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David B. Garner is Associate Professor of Systematic Theology at Westminster Theological Seminary and Pastor of Teaching at Proclamation Presbyterian Church (Bryn Mawr, PA). Pastor, professor, and author, he has also served as a missionary, ministering in Europe and Central and Southeast Asia. From 2003-2007, he served as Director for TE3 (Theological Education for Eastern Europe), a regional theological training ministry based in Sofia, Bulgaria.

Column: Sine Qua Non by David Garner

Stay In or Come Out

July 17, 2014 •

Because of its shared faith and shared confession in the risen Christ, the worldwide confessing Church must maintain mutual accountability in the advance of the gospel. To safeguard faithful missions in the global Church is an act of faith and obedience to the Church’s Christ. To neglect a compromise in missions is itself a culpable compromise.

Many readers may be unfamiliar with the Insider Movements (IM) and may be unaware of the Presbyterian Church in America’s (PCA) three-year study concerning this controversy in worldwide missions. Since the publication of two SQN articles on IM—“The Insider Movement Rage” on June 5, 2014 and “Explaining the Gospel Away” on June 12, 2014, the 42nd General Assembly of the PCA has made an emphatic and formal statement about the danger of IM to the worldwide Church, and has encouraged churches to become familiar with IM to ensure the faithfulness of their missionaries and the various mission agencies they support.[1]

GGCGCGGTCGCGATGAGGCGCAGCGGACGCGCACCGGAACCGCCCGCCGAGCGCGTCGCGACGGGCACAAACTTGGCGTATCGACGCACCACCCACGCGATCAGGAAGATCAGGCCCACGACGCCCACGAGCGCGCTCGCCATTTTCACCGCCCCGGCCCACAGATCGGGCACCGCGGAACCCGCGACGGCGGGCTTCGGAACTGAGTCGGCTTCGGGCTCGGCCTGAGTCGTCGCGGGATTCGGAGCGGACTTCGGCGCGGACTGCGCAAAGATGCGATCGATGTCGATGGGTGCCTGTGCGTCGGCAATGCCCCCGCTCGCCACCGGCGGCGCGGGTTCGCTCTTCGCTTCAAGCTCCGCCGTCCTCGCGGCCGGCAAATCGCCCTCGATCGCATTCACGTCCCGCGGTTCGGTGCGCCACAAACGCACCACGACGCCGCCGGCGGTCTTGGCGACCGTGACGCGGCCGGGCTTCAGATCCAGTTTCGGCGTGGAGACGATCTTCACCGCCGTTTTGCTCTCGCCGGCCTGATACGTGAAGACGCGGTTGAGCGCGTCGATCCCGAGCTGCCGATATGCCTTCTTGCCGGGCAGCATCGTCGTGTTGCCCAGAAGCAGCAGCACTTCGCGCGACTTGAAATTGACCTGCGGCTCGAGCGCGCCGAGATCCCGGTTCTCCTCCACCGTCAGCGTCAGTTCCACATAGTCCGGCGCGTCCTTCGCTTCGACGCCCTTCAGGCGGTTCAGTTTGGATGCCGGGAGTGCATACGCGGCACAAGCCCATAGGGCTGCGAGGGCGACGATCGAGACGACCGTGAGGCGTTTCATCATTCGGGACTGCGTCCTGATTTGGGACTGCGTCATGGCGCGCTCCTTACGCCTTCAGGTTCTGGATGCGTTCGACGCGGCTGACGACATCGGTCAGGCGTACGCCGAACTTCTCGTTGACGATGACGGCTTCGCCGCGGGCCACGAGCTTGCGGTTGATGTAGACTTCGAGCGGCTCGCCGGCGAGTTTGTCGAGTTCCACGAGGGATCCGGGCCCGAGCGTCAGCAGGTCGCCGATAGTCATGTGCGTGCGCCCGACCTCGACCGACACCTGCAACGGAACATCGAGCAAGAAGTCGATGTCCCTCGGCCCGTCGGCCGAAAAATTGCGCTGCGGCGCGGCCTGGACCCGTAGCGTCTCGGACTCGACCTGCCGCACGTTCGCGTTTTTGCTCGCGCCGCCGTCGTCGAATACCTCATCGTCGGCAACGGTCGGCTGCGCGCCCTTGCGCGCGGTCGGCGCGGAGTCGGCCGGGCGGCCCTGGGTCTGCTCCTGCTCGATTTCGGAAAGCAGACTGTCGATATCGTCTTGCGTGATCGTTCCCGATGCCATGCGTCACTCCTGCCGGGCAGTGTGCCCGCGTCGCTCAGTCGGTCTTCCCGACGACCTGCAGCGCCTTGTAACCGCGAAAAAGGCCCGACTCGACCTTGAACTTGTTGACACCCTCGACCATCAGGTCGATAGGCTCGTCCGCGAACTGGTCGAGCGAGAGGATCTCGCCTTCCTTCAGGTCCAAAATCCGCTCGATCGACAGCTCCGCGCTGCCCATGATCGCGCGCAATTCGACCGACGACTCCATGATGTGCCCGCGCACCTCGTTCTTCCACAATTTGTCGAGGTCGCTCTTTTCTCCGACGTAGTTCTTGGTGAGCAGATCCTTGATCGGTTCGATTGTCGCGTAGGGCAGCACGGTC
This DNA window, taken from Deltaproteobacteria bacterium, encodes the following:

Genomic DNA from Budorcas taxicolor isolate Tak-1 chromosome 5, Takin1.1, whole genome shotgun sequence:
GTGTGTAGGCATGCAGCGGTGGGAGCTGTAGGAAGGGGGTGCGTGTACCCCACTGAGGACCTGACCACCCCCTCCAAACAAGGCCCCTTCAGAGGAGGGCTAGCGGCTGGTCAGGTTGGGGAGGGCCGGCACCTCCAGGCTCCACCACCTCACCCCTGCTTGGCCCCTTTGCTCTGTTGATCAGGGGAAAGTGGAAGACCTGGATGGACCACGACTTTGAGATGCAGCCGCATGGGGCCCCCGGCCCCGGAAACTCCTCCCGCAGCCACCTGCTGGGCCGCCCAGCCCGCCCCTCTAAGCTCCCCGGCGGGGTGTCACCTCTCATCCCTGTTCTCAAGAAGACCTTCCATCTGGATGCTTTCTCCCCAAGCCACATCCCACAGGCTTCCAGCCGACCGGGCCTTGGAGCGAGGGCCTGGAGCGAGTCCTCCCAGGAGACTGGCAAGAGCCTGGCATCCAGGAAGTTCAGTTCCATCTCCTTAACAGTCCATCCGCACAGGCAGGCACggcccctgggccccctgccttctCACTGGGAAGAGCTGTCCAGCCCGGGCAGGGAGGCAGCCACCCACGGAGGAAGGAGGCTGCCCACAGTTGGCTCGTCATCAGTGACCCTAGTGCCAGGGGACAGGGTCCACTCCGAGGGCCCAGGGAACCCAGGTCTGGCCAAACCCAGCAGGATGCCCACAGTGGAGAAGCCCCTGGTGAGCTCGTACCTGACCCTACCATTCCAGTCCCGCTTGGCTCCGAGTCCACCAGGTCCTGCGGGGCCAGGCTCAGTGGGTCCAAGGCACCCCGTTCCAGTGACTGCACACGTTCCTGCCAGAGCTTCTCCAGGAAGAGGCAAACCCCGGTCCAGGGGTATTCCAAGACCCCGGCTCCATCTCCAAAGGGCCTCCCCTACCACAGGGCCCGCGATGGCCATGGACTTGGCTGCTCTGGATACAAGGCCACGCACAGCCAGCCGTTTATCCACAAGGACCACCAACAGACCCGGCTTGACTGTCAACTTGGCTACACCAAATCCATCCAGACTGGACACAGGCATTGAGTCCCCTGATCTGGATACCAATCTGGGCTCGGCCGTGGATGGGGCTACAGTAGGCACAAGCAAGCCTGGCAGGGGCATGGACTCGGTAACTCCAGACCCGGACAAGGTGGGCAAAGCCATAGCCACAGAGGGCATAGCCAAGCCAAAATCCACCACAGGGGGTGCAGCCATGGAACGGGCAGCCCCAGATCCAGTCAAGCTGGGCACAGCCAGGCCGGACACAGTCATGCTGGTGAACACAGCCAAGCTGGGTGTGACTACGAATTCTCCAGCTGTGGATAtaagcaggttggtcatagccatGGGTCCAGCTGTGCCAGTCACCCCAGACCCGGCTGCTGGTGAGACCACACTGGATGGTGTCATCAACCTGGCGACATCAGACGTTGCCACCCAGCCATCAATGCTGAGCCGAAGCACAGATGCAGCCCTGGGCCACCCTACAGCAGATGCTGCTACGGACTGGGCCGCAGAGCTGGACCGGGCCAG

The burning controversies concerning IM warrant further exploration. To that end and for the sake of the pure proclamation of the pure gospel of the Lord Jesus Christ, in the next five Sine Qua Non columns, we will expose core suppositions of IM and the tactics which promote and sustain them.

1. IM calls believers to stay in. God’s Word calls believers to come out.

2. IM makes the old trump the new. God’s Word makes the new trump the old.

3. IM claims that identity is a personal decision. God’s Word claims that identity is a divine determination.

4. IM extricates the Church from the kingdom of God. God’s Word integrates the Church and the kingdom of God.

5. IM calls the established Church to stay out. God’s Word calls the established Church to go in.